Bulgarella, in her SAI Global white paper, said, “Because culture is all-encompassing, it cannot be reduced to only one thing… For an organization, both views are true: behaviors, beliefs, values, and other schemas, along with the systems used to regulate them, mold and perpetuate the organization’s culture.” Rosen’s approach to finding the baseline and then improving from there ties into the regulatory requirements under such laws the FCPA, as laid out by Rosenstein.

Joseph Brady, writing in a  piece in the The Irish Times piece entitled “James Joyce’s Dublin: a city of contrasts”, said, “much of Dublin’s urban life is captured in Ulysses and in Dubliners and it is reasonable to argue that Joyce offers a sense of what life in the city was like; whether it is the interior of Barney Kiernan’s pub in Little Britain Street in the Cyclops episode or the sweaty world of Monto, the busy red-light district in the Circe episode. In addition, Joyce presents an accurate account of the geography of the city as experienced by his characters as they criss-cross through Dublin’s various streets.”

A visit to Ulysses is an experience awaiting you. On June 16th, pick up a copy, pick up a pint and see what you have been missing.

This publication contains general information only and is based on the experiences and research of the author. The author is not, by means of this publication, rendering business, legal advice, or other professional advice or services. This publication is not a substitute for such legal advice or services, nor should it be used as a basis for any decision or action that may affect your business. Before making any decision or taking any action that may affect your business, you should consult a qualified legal advisor. The author, his affiliates, and related entities shall not be responsible for any loss sustained by any person or entity that relies on this publication. The Author gives his permission to link, post, distribute, or reference this article for any lawful purpose, provided attribution is made to the author. The author can be reached at tfox@tfoxlaw.com.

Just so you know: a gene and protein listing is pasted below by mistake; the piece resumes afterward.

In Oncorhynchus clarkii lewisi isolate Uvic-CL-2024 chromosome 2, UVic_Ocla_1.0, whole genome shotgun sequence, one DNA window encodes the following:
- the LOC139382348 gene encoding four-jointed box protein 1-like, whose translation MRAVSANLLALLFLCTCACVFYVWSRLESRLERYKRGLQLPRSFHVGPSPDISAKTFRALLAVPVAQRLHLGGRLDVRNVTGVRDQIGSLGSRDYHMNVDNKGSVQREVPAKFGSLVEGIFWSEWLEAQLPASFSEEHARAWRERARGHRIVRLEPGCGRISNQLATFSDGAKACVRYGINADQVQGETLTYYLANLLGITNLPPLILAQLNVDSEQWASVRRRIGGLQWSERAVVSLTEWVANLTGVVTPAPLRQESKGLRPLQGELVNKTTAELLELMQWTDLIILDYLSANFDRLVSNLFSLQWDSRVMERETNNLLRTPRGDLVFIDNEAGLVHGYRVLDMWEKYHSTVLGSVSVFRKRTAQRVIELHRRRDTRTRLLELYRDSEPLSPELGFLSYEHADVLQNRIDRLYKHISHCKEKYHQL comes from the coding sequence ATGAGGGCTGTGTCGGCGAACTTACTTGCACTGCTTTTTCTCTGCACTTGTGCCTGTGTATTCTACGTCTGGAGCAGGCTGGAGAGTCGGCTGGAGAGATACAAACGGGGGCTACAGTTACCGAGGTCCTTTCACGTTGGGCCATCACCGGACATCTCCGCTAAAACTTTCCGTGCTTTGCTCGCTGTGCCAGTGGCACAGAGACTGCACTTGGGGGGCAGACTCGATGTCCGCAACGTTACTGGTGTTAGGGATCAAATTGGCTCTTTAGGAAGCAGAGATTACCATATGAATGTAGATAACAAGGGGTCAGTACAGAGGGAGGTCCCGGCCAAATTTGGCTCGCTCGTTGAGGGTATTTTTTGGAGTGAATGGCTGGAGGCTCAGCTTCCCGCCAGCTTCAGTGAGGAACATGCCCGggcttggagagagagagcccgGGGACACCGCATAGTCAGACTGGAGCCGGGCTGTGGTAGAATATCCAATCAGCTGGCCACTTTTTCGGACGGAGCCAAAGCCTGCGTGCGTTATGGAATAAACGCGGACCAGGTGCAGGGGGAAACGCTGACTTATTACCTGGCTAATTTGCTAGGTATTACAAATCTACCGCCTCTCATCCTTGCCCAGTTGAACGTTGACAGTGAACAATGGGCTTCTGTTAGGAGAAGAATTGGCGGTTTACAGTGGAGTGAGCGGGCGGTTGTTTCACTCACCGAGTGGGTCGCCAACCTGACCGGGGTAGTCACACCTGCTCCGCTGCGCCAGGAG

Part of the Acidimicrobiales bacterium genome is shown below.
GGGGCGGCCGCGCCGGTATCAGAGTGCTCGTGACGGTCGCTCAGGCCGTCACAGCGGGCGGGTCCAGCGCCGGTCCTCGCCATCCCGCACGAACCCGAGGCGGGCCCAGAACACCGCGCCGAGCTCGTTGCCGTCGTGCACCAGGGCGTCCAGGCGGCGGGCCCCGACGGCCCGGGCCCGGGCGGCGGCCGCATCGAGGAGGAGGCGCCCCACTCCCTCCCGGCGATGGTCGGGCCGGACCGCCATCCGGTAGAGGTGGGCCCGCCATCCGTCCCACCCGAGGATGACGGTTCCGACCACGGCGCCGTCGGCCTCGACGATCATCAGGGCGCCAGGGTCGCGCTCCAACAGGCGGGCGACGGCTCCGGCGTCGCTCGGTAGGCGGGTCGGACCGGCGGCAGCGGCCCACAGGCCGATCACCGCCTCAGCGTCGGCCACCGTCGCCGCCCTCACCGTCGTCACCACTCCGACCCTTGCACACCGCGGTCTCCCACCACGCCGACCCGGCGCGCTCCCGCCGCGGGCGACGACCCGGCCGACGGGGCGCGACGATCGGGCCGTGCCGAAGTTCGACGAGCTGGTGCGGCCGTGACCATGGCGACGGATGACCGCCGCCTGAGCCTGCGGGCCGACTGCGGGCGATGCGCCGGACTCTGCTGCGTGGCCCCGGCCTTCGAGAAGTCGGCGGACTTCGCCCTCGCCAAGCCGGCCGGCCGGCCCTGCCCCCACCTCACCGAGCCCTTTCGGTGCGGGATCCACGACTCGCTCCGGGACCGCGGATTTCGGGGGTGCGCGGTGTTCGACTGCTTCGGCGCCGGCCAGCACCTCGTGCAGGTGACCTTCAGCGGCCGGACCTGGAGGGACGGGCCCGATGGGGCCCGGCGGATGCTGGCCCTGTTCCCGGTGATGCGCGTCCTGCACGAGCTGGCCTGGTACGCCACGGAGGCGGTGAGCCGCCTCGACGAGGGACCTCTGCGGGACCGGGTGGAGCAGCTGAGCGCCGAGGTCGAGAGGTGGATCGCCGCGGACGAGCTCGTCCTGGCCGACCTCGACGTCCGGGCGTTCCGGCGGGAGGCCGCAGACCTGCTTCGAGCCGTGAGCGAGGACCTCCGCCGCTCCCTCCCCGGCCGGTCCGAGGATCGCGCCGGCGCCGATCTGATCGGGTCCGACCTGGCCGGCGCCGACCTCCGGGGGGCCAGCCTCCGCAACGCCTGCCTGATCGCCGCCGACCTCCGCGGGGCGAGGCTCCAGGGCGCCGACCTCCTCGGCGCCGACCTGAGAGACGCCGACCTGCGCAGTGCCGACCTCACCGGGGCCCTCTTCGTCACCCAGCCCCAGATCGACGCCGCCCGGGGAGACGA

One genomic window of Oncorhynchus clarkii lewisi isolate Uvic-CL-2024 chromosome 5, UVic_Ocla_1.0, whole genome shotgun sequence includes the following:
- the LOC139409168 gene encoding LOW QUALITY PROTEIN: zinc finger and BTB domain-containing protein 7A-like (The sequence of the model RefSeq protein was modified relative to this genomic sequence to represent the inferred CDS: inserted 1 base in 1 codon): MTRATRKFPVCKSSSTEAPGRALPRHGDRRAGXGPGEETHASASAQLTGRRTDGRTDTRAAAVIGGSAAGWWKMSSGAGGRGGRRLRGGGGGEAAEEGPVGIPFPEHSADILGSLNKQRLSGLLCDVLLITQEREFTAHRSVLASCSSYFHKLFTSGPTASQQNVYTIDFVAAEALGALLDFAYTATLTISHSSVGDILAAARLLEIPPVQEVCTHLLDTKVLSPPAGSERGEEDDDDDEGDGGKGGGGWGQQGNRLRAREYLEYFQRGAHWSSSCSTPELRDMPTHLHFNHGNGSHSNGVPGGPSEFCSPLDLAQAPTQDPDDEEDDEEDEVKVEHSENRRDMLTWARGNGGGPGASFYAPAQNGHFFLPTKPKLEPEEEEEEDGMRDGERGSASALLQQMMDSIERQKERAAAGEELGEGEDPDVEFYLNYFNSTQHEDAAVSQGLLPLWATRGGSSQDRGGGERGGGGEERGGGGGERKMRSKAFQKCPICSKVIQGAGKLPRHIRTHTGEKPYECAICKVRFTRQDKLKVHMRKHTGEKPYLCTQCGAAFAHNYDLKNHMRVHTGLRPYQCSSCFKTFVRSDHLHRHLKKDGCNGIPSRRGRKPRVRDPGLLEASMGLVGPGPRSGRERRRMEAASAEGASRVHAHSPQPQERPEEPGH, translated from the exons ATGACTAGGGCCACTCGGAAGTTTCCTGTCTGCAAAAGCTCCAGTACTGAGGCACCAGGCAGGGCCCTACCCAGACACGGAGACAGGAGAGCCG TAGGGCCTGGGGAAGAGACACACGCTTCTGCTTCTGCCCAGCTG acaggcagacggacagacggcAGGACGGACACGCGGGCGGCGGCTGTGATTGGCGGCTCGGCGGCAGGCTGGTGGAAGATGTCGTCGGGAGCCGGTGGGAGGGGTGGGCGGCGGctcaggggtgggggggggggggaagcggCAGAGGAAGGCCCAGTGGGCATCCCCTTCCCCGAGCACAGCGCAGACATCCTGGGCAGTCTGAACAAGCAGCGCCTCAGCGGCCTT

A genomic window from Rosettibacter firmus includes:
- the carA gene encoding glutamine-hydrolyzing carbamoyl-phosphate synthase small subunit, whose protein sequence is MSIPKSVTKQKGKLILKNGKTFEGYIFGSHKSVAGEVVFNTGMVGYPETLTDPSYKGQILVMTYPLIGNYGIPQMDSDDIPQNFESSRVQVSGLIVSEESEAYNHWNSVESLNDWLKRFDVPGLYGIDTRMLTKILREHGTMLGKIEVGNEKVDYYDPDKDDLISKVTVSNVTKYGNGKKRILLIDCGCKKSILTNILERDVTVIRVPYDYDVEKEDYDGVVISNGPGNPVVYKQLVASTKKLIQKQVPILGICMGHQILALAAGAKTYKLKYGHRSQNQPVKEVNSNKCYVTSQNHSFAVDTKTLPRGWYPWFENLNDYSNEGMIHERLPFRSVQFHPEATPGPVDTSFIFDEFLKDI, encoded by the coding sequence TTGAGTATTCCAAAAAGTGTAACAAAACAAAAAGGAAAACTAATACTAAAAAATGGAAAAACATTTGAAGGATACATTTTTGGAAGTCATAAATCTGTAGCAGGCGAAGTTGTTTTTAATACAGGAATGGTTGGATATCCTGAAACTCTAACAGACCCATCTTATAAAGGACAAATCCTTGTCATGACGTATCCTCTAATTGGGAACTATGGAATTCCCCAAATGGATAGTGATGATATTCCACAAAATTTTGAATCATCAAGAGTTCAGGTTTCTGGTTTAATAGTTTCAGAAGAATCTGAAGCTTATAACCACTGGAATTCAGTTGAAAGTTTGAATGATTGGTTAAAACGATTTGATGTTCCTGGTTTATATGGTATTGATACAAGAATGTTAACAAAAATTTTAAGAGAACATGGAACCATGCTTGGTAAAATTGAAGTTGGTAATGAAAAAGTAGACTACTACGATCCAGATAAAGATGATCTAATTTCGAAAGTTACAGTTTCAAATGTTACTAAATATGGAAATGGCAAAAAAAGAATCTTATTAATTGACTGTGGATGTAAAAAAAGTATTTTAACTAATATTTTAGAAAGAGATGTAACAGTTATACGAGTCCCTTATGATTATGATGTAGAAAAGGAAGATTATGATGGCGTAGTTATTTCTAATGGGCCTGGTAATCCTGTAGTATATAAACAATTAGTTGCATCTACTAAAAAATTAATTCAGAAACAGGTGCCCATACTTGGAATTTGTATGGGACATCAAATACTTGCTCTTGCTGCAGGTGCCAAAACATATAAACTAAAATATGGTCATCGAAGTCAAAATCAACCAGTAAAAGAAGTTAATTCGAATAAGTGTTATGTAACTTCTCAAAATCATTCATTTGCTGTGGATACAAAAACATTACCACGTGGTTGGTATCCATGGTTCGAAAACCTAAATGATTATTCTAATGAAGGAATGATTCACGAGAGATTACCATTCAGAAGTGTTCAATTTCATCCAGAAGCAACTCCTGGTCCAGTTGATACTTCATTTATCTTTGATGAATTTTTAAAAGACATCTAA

© Thomas R. Fox, 2018